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Final Exam Race and Ethnicity

Final Exam Race and Ethnicity - Roach 1 Final Exam POLI...

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Roach - 1 - Final Exam POLI 100H Race and Ethnicity in American Politics Alea Roach A05760824 1. Racial Order Racial order is the idea that there is a specific and mostly static ordering of races within the United States. This ordering classifies specific races as less than or greater than other races usually using racial stereotypes. Within this racial order, whites are usually at the top, and Hispanics and Latinos are usually somewhere at the bottom. Another example of this racial order is that Asian Americans are considered to be foreigners more than any other race. This notion is based on the stereotype that Asians do not adapt to or adopt American values, however this stereotype is unwarranted. Within this racial order, whites are considered to be the “most American,” followed by blacks, followed by other minority groups. However, economically, blacks can usually be found at the bottom of the list. 2. Implicit Racial messages Implicit racial messages are messages about race, ethnicity, or national origin that are often present within public discourse. Often times, these messages are not blatant, but rather they are implicit or extremely subtle, so that one may not notice these messages exist unless one is acutely aware of race issues. These messages can be intentional or unintentional, and they often use racial fears, tensions, and stereotypes in order to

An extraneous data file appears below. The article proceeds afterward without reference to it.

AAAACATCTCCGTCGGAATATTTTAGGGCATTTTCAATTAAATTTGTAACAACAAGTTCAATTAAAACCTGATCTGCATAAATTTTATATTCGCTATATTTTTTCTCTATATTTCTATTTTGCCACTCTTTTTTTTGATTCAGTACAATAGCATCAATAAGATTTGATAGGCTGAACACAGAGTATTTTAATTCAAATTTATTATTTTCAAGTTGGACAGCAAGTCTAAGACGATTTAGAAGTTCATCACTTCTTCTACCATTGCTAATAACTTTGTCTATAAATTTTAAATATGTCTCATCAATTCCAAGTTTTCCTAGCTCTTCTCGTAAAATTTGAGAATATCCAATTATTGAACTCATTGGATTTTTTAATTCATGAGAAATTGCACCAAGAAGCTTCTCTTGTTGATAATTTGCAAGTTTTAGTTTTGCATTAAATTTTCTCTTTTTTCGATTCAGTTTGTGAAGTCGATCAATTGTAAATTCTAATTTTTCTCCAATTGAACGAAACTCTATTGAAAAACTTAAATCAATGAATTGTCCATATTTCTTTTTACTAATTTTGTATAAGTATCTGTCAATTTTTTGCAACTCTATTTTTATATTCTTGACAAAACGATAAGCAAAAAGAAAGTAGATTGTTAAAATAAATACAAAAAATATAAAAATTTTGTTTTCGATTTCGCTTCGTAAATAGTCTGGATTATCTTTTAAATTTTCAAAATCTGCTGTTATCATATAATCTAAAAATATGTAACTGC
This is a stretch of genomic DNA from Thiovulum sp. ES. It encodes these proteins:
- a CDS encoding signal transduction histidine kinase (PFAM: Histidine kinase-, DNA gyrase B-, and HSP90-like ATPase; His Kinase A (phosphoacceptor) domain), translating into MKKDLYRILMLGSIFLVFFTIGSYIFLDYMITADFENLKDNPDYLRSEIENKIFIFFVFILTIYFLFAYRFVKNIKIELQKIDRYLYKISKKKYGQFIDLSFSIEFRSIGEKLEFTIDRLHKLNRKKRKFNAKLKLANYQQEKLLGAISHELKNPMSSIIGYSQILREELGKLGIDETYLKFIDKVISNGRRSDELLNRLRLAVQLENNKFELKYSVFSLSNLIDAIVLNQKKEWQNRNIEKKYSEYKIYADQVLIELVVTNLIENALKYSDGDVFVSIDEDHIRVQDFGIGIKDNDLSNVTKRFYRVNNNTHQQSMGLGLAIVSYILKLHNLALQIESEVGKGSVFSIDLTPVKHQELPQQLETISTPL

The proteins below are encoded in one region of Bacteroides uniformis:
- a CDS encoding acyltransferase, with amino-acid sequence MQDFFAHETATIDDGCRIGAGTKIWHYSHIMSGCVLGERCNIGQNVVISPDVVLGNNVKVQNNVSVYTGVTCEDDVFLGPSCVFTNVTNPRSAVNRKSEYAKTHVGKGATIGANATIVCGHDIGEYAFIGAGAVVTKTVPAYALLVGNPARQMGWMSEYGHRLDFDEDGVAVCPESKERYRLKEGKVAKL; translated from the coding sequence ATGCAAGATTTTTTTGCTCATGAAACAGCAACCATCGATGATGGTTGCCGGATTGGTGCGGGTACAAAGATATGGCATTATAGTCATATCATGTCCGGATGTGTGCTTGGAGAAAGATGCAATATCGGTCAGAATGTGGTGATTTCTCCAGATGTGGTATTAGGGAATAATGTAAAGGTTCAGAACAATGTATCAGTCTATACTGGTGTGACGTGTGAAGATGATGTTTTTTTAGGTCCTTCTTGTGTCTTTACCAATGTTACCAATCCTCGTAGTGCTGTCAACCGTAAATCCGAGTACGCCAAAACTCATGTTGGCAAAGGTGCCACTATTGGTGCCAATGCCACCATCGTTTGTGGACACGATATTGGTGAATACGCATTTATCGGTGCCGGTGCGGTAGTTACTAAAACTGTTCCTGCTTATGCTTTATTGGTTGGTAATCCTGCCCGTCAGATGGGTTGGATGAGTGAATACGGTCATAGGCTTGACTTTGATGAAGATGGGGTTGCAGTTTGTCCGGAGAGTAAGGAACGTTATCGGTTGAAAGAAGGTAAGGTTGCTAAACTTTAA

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Roach - 2 - mobilize certain groups of voters for political reasons. Implicit racial messages can take many forms, and many techniques are used in order to project these messages to the public. For example, within news media, black criminals are often depicted or shown as being more violent than white criminals. They are shown wearing handcuffs or in prison, while their white counterparts are depicted in less violent manners. 3. Bakke vs. Regents of CA This was a case involving affirmative action that made it to the US Supreme Court in 1978. This case served as the standard for affirmative action rulings until the cases involving Barbara Grutter and Jennifer Gratz. In the Bakke case, the Supreme Court ruled that admissions based on racial quotas were illegal; however the court also ruled that using race as one aspect of many in order to determine admission is acceptable. This case was eventually overturned by the Grutter and Gratz cases, in which it was decided that giving an applicant more points just based on race is not giving an equal opportunity to all applicants. The case involved UC Davis medical school, which reserved 16 out of 100 seats for minorities, which the Supreme Court ruled as illegal. 4. Social Stigma
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Final Exam Race and Ethnicity - Roach 1 Final Exam POLI...

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